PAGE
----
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Thursday, 16 March, 2000, 00:07 GMT
UK Government 'should sack GM adviser'
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GM crops arouse huge concern in the UK
By environment correspondent Alex Kirby

Environmental campaigners say the United Kingdom Government should fire a scientist doing research for it on the safety of genetically-modified (GM) crops.

The campaigners, Friends of the Earth, say Dr Peter Lutman, the scientist concerned, is caught in a conflict of interest. They have asked the Environment Minister, Michael Meacher, to dismiss him.

Dr Lutman works at the Institute of Arable Crops Research (IACR), where he heads the weed biology and control research programme.

Providing a voice

IACR is part of a consortium of research groups carrying out government work on farm-scale trials of GM crops, undertaking contracts worth 3.3 million. Dr Lutman is co-author of a report to the government on progress on the trials.

But what concerns FoE is that Dr Lutman is also a member of the panel of an organisation called CropGen, whose chairman has said it exists "to provide a voice for crop biotechnology".

Scientist CrpGen
Dr Peter Lutman
CropGen, which says it wants to help to achieve "a more balanced debate about GM crops in the UK", is being funded initially by a group of biotechnology companies, among them Monsanto.

The companies have signed an undertaking that they cannot veto any of the scientific positions taken by the CropGen panel.

Two other IACR scientists, Dr Nigel Halford and Dr Guy Poppy, are also members of the CropGen panel.

FoE's food campaigner, Pete Riley, said: "This is absolutely outrageous."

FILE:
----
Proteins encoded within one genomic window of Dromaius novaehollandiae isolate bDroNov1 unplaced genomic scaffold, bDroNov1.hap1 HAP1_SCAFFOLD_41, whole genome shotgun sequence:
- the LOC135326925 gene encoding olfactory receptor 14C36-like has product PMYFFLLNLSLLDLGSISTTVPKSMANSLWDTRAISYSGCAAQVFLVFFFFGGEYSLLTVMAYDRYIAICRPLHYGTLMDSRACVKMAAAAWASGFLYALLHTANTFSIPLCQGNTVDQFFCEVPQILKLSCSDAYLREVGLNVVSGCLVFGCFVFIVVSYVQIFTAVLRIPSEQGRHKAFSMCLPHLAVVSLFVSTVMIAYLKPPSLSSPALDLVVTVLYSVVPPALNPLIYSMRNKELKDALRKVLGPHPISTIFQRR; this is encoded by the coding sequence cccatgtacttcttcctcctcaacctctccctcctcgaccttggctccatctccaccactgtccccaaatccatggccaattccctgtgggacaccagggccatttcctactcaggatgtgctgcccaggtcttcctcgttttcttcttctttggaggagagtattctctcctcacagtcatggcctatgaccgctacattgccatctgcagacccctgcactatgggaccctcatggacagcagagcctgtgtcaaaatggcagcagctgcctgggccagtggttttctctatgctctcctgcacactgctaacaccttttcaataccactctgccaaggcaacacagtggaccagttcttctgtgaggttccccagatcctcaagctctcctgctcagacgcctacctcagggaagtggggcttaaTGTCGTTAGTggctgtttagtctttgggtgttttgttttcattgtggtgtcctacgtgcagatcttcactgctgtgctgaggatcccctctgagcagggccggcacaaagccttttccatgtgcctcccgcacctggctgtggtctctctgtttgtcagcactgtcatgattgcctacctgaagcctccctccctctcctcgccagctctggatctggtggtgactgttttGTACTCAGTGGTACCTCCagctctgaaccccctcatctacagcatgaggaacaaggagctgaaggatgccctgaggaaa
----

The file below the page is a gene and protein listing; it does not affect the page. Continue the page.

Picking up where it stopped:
Concerned for credibility

"IACR seems to be happy that their scientists are paid by the biotech industry to make the case for GM crops, while they are working on supposedly neutral scientific studies on the subject for the government.

"This simply deprives IACR's work on the farm-scale trials of any credibility. The government must act fast to sack these scientists and their research institute from the already-tarnished trials."

In a statement to BBC News Online, CropGen described Mr Riley's comments as "outrageous and hypocritical".

CropGen aims to make a case for biotechnology
The chairman of CropGen's panel, Professor Vivian Moses, said: "The scientific members of the panel conduct their research to the highest scientific standards, and work on the basis of publicly available information, peer-reviewed where possible.

"They are alive both to the potential benefits of crop biotechnology and to possible risks. They value their scientific integrity above all else.

"Peter Lutman, like all CropGen members, is paid a modest honorarium for his time, not his views.

"He provides the panel with scientific information about specialist aspects of plant science which are needed in order to be able to develop accurate information resources.

No question of dismissal

"By contrast, certain green campaigners are paid full-time to make a one-sided case against crop biotechnology."

The Department of the Environment's GM unit said there was no question of Dr Lutman being sacked.

A unit spokesman told BBC News Online: "Dr Lutman has always been upfront about his role with CropGen.

"His membership of the panel should not preclude him from being involved with this important work."

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25 Feb 00 | Sci/Tech
GM firms fund friendly scientists
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